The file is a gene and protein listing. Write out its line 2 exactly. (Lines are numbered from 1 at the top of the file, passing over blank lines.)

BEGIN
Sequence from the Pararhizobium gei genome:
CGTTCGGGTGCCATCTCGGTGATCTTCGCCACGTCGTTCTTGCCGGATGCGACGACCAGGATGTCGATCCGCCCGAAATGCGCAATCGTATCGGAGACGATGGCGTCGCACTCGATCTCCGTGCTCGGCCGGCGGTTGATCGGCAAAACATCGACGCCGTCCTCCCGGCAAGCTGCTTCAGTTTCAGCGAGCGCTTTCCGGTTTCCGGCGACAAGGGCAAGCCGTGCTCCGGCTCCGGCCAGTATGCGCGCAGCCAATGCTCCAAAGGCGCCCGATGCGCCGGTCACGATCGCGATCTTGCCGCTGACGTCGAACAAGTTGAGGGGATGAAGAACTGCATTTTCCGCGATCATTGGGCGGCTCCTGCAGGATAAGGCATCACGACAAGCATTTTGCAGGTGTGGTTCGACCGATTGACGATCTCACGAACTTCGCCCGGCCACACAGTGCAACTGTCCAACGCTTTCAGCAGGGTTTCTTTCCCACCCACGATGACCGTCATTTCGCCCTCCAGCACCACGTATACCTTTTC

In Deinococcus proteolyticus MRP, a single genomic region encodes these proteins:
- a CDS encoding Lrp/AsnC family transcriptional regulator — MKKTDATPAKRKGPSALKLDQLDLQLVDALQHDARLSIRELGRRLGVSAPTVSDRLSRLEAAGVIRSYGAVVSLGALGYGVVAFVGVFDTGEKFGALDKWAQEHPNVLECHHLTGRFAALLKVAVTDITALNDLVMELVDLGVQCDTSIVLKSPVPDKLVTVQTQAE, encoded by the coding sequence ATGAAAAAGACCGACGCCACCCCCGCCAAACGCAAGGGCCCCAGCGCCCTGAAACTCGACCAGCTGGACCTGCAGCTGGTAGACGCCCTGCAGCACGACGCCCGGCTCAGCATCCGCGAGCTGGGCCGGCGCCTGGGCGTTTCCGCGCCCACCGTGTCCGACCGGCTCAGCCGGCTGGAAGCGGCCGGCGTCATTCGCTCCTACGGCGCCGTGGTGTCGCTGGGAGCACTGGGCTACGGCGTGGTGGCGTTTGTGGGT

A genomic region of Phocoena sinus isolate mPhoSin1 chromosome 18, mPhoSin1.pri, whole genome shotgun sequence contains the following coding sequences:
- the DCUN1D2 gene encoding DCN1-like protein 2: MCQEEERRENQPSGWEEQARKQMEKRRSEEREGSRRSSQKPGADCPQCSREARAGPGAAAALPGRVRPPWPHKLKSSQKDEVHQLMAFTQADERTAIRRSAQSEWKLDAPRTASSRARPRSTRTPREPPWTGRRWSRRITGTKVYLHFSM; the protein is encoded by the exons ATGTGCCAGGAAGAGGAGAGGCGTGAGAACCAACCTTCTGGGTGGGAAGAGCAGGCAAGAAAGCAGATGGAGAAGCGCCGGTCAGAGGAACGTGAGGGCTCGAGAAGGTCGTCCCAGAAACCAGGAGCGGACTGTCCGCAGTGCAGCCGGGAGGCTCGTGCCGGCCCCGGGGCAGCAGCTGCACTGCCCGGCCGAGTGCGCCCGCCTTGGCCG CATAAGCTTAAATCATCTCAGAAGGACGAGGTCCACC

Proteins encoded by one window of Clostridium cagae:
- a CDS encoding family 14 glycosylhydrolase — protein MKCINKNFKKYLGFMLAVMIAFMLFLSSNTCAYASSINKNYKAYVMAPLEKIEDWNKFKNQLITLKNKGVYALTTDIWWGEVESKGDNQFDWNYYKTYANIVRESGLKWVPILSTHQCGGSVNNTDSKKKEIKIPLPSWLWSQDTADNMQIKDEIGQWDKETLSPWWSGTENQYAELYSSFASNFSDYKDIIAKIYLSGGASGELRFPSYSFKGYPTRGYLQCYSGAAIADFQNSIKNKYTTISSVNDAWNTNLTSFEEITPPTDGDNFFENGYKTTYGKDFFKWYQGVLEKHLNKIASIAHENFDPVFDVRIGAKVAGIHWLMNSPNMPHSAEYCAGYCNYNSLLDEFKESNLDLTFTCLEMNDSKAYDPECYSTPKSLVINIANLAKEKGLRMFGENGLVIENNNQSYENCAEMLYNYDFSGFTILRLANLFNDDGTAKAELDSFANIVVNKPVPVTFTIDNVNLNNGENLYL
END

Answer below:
CGTTCGGGTGCCATCTCGGTGATCTTCGCCACGTCGTTCTTGCCGGATGCGACGACCAGGATGTCGATCCGCCCGAAATGCGCAATCGTATCGGAGACGATGGCGTCGCACTCGATCTCCGTGCTCGGCCGGCGGTTGATCGGCAAAACATCGACGCCGTCCTCCCGGCAAGCTGCTTCAGTTTCAGCGAGCGCTTTCCGGTTTCCGGCGACAAGGGCAAGCCGTGCTCCGGCTCCGGCCAGTATGCGCGCAGCCAATGCTCCAAAGGCGCCCGATGCGCCGGTCACGATCGCGATCTTGCCGCTGACGTCGAACAAGTTGAGGGGATGAAGAACTGCATTTTCCGCGATCATTGGGCGGCTCCTGCAGGATAAGGCATCACGACAAGCATTTTGCAGGTGTGGTTCGACCGATTGACGATCTCACGAACTTCGCCCGGCCACACAGTGCAACTGTCCAACGCTTTCAGCAGGGTTTCTTTCCCACCCACGATGACCGTCATTTCGCCCTCCAGCACCACGTATACCTTTTC